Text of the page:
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REVIEW OVERVIEW
Design & Aesthetics
9.3
Performance
9.2
Feature Set
9.5
Value
9.1
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Patrick has been running STH since 2009 and covers a wide variety of SME, SMB, and SOHO IT topics. Patrick is a consultant in the technology industry and has worked with numerous large hardware and storage vendors in the Silicon Valley. The goal of STH is simply to help users find some information about server, storage and networking, building blocks. If you have any helpful information please feel free to post on the forums.

20 COMMENTS

  1. Well-done review! Extraordinarily thorough. I’ve always thought of these as storage only but you’ve got me thinking about replacing some lightweight VM hosts too.

    Misha E. they’ve got RAID-Z on pg3. We use freeNAS and the setup part RAID-Z is very close to RAID-Z2 other than one select box.

  2. I wish they’d have a Xeon D option too.

    Another great STH review. I’d have liked to have seen compatibility testing with (4) 32gb dimms and (4) 64gb dimms.

  3. Why’d you use 4TB drives not 8 or 10TB drives? I mean if you’re going 8-bay instead of 4-bay wouldn’t you want more capacity than a 4-bay offers? 4x10TB=40TB. 8x4TB=32TB. In your RAIDZ2 you’ve got 20TB usable which is RAID10 like and you’d have 30TB in RAIDZ so more than this 8-bay. You’d also save a load on power and noise with helium 10’s instead of air 4’s.

  4. Great review. I just placed an order for a low end TrueNAS X20, maybe I should’ve saved some cash and gotten a pair of FreeNAS Mini XL instead 😀

  5. What SuperMicro Board is that running, and if someone has a failed existing freenaz with the asrock board, could they replace it, it’s the same size, but would the backplane be the same ?

  6. @Lukas,

    no idea; the configuration/order form on iXSystems online shop does not reveal details about the drives they ship. The review here mentions that the 4 TB drives shipped were some WD Red’s. But then again, since the order page does not disclose any particular drive model that is being shipped, iXSystem might at any time decide to ship different drive models from different manufacturers if they deem those different drives fit for purpose, without you knowing about it until the device is being delivered.

    Fortunately, if you don’t want to order a “mystery box”, the FreeNAS Mini’s can also be ordered disk-less (without any drives), leaving it to you to buy drives of your choice from your preferred vendor(s)…

  7. What was the RAM configuration? Were there empty slots for upgrading or would you have to replace the sticks that come with the unit?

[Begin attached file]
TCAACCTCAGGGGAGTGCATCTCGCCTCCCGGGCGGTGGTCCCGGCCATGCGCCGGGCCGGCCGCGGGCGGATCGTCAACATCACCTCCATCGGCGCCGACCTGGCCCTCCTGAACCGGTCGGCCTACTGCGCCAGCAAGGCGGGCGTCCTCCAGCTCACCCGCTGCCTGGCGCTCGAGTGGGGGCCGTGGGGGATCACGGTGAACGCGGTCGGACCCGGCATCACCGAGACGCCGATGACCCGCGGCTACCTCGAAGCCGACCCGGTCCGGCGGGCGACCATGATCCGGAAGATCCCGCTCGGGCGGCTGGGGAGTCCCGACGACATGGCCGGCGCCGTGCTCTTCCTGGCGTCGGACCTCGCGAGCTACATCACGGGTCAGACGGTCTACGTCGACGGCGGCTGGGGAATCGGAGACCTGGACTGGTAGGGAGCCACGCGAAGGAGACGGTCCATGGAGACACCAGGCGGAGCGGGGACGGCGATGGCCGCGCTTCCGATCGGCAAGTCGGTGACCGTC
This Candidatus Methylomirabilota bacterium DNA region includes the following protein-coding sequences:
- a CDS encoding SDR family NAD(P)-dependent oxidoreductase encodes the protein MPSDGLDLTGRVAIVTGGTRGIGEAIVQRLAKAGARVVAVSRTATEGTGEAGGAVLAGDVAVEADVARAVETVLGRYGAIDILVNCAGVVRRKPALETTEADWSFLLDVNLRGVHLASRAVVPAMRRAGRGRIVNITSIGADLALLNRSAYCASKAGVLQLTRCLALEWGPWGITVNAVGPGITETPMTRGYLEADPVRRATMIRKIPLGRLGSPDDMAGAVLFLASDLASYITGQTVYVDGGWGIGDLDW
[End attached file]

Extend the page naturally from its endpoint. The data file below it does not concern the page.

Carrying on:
Will there be an in-depth review of the FreeNAS Mini E as well?

    @Lukas, the hard drives are 4 TB WD Reds. Hard drive selection is discussed on page 4 of the review.

  8. ZFS has integrated QuickAssist (QAT) acceleration on some platforms. I am unsure if your version of FreeNAS has that capability. I would be highly interested in seeing the performance of the QAT when QAT-capable versions of ZFS are used. Since it accelerates raidz calculations and compression, this could be very valuable at extending the usable SSD capacity, without sacrificing (much) performance.

  9. We have this in our office. It works flawlessly, my only comment is that those 2 front fans ave quite noisy. I wanted to put this NAS on my desk and I ended up moving it to other room just for the noise.

  10. From a maintenance stand point, I’m curious as to how updates and patching is handled.

    While this includes the OS, I’m also wondering about the ipmi and how ixsystems gives us a single point of service.

    Background: Supermicro has had it’s share of ipmi security issues and I’ve often found them to lack timely patching and short eol windows. (Ivey Bridge servers are still in production environments, I’d expect ipmi patches to be made available).

    Does ixsystems take over from Supermicro?

  11. I have a custom build with the same mainboard Supermicro A2SDi-H-TF and 32GB RAM ECC. Boot drive is a mirrored SSD (Sandisk 120GB). 8x WD Red 8 TB in a RAIDZ2 configuration. I use a Samsung 970 EVO Plus 500GB (onboard NVMe M2 slot) as L2ARC cache and still get only 500-600 MB/s read speed. Then i put a second Samsung 970 EVO Plus 500GB (in PCIe 3.0 x4 slot with Lycom DT-120) as ZIL /SLOG cache and only get 400-550 MB/s write speed. So then i tried to use the second Samsung 970 EVO Plus 500GB as a single drive to get the full speed of the NVMe SSD for video editing over LAN. Even as a single NVME SSD drive the read and write speed are limited to 500-600 MB/s.
    I use a Mac Pro 4.1 (flashed to 5.1, PCIe 2.0 x4) with a Sonnet 10G-BaseT PCIe card + Netgear XS505M or the SFP+ approach with MikroTik CRS305 + Sonnet 10G SFP+ PCIe card. Always 500-600 MB/s.
    With 8 WD Red (5.400 rpm) in RAIDZ2 configuration i was expecting at least 800-900 MB/s read speed and 700-800 MB/s write speed. Adding NVMe SSD as L2ARC and ZIL / SLOG cache did not boost the performance to saturate the 10 GbE connection.
    With iperf3 performance test in both direction i get around 9 Gbit/s. For the read and write speed test of SMB, AFP and NFS shares and iSCSI volume i use BlackMagic Speed Test.
    If anyone has any suggestions would be nice to hear.

  12. Zoran,

    can you get intel optane 900p drive instead of samsung?

    Would be better, than samsung.

    I have one installed as zil device, perfect, the 10GBE can be fully saturated by smb.

  13. Patrick,

    i would like to get this ablecom cs t80 case to upgrade my 4 bay rig. 🙂

    I think supermicro and ixsystems gets chassis from the same manufacturer, from ablecom.

    The 4 bay case of supermicro is exactly same, than 4 bay freenas case of ixsystems.

  14. I am considering purchasing this computer, however, I am looking forward to running TrueNAS Core running on Debian.

    Does anyone know if this computer will support a switch to the new software?